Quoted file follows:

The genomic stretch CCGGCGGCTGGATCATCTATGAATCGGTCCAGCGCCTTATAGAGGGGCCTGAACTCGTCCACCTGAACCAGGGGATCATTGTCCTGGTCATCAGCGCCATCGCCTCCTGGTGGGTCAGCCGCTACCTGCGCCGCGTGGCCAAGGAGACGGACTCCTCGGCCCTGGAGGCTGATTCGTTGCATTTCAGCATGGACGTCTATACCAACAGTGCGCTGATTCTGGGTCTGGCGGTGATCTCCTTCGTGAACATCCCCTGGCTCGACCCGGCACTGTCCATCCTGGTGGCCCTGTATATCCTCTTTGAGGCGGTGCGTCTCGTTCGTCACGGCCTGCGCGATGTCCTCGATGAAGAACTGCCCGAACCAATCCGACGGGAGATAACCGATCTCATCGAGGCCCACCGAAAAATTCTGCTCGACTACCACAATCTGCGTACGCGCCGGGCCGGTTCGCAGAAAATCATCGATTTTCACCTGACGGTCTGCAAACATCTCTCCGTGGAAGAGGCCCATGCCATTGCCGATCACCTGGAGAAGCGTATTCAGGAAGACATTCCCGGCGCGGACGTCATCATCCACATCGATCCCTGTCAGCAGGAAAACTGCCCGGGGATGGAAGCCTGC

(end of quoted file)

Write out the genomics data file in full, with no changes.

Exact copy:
The genomic stretch CCGGCGGCTGGATCATCTATGAATCGGTCCAGCGCCTTATAGAGGGGCCTGAACTCGTCCACCTGAACCAGGGGATCATTGTCCTGGTCATCAGCGCCATCGCCTCCTGGTGGGTCAGCCGCTACCTGCGCCGCGTGGCCAAGGAGACGGACTCCTCGGCCCTGGAGGCTGATTCGTTGCATTTCAGCATGGACGTCTATACCAACAGTGCGCTGATTCTGGGTCTGGCGGTGATCTCCTTCGTGAACATCCCCTGGCTCGACCCGGCACTGTCCATCCTGGTGGCCCTGTATATCCTCTTTGAGGCGGTGCGTCTCGTTCGTCACGGCCTGCGCGATGTCCTCGATGAAGAACTGCCCGAACCAATCCGACGGGAGATAACCGATCTCATCGAGGCCCACCGAAAAATTCTGCTCGACTACCACAATCTGCGTACGCGCCGGGCCGGTTCGCAGAAAATCATCGATTTTCACCTGACGGTCTGCAAACATCTCTCCGTGGAAGAGGCCCATGCCATTGCCGATCACCTGGAGAAGCGTATTCAGGAAGACATTCCCGGCGCGGACGTCATCATCCACATCGATCCCTGTCAGCAGGAAAACTGCCCGGGGATGGAAGCCTGC